New study reveals you can predict when interest rates will rise

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Can interest rate moves – and therefore bond returns – be accurately predicted? This question has intrigued finance academics and practitioners for decades, as government bonds represent one of the most important asset classes for investors. The size of the global government bonds market represents about 30% of overall market capitalisations of all investable asset classes.

Bond market returns fluctuate substantially over time, mainly due to changes in bond yield levels. It is therefore very tempting to try to find a way to predict bond moves systematically. Over the past decades, many studies have therefore examined this issue. But the evidence has so far remained limited, with existing studies facing three major challenges.

First, their sample is usually rather narrow, typically to the post-1980 period for only the US bond market, a period in which rates generally declined. However, many investors are currently more worried about a potential rise in interest rates. Second, existing studies typically use different methods to examine predictability on relatively small samples, raising data mining concerns. Thirdly, most studies use predictive regressions to test statistical significance, casting doubt about the significance of the results of many studies.

In a new research paper, we look at the predictability of international government bond market returns comprehensively, based on a broad sample – spanning all major developed market bonds since 1950 – and using an approach that is easy to apply for investors. This is not via a typical academic approach of regressions, but via investable real-time trading strategies. Our research period thus includes the large rise in interest rates in the 1960s and 1970s.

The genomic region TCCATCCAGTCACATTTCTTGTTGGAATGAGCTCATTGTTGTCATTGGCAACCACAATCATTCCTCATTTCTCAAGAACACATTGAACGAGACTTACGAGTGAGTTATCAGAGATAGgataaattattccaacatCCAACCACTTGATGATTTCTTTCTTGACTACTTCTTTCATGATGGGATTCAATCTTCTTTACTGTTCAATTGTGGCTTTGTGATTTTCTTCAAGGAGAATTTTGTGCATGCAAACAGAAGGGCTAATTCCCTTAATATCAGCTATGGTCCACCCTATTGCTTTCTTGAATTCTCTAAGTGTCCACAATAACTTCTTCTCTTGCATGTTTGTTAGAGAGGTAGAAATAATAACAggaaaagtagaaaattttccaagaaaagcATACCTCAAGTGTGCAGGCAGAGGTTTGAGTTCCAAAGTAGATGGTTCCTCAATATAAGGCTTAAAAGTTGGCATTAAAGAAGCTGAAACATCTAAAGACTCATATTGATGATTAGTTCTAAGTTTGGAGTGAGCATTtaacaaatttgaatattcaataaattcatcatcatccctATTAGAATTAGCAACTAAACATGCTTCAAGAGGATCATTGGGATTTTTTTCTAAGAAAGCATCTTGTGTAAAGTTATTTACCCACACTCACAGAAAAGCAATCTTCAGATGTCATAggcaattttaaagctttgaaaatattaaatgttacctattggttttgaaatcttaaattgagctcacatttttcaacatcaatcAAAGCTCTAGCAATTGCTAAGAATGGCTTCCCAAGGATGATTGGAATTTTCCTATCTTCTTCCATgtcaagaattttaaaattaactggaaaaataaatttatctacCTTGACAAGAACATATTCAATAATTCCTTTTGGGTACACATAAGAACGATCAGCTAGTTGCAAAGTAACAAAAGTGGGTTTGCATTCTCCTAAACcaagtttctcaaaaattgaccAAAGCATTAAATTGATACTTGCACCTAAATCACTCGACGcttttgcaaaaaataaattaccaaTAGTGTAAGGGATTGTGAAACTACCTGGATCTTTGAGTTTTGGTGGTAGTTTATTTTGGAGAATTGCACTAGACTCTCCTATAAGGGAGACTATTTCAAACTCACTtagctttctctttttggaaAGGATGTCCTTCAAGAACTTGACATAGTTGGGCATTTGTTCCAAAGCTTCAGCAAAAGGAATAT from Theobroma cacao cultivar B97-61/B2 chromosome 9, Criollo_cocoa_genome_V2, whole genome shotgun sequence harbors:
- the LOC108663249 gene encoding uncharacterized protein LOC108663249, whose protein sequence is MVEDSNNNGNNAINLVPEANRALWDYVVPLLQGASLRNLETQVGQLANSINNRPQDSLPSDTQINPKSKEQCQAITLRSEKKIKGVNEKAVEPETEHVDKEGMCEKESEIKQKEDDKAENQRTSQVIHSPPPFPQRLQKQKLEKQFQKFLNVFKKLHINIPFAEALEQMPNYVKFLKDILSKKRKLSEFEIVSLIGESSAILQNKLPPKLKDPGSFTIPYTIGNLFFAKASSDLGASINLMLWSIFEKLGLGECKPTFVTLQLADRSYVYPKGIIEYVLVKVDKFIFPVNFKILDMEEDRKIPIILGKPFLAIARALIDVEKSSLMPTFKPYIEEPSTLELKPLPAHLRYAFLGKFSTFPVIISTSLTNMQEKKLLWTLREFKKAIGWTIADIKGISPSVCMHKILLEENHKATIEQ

We find consistent and ubiquitous evidence of bond market predictability, with economically strong and generally statistically significant Sharpe ratios for the simulated investment strategies. Value, momentum, economic growth and inflation measures strongly predict where interest rates will move to. For example, a strategy based on these themes, or ‘styles’, leads a Sharpe ratio of 0.87 since 1950.

Our findings hold for all sovereign developed bond markets, and hold for every decade since the start of our sample (i.e. 1950). This period includes 30 years of out-of-sample data on international bond markets and an out-of-sample set of nine additional countries. Further, the results hold independent of economic conditions, including during prolonged periods of rising or falling rates.

Finally, the results are exploitable after transaction costs and can add substantial value for the bond or multi-asset investor. In short, whether interest rates move up or down can be robustly predicted. From a practitioner perspective, our findings imply potential exploitable opportunities for the active duration management in government bond portfolios.

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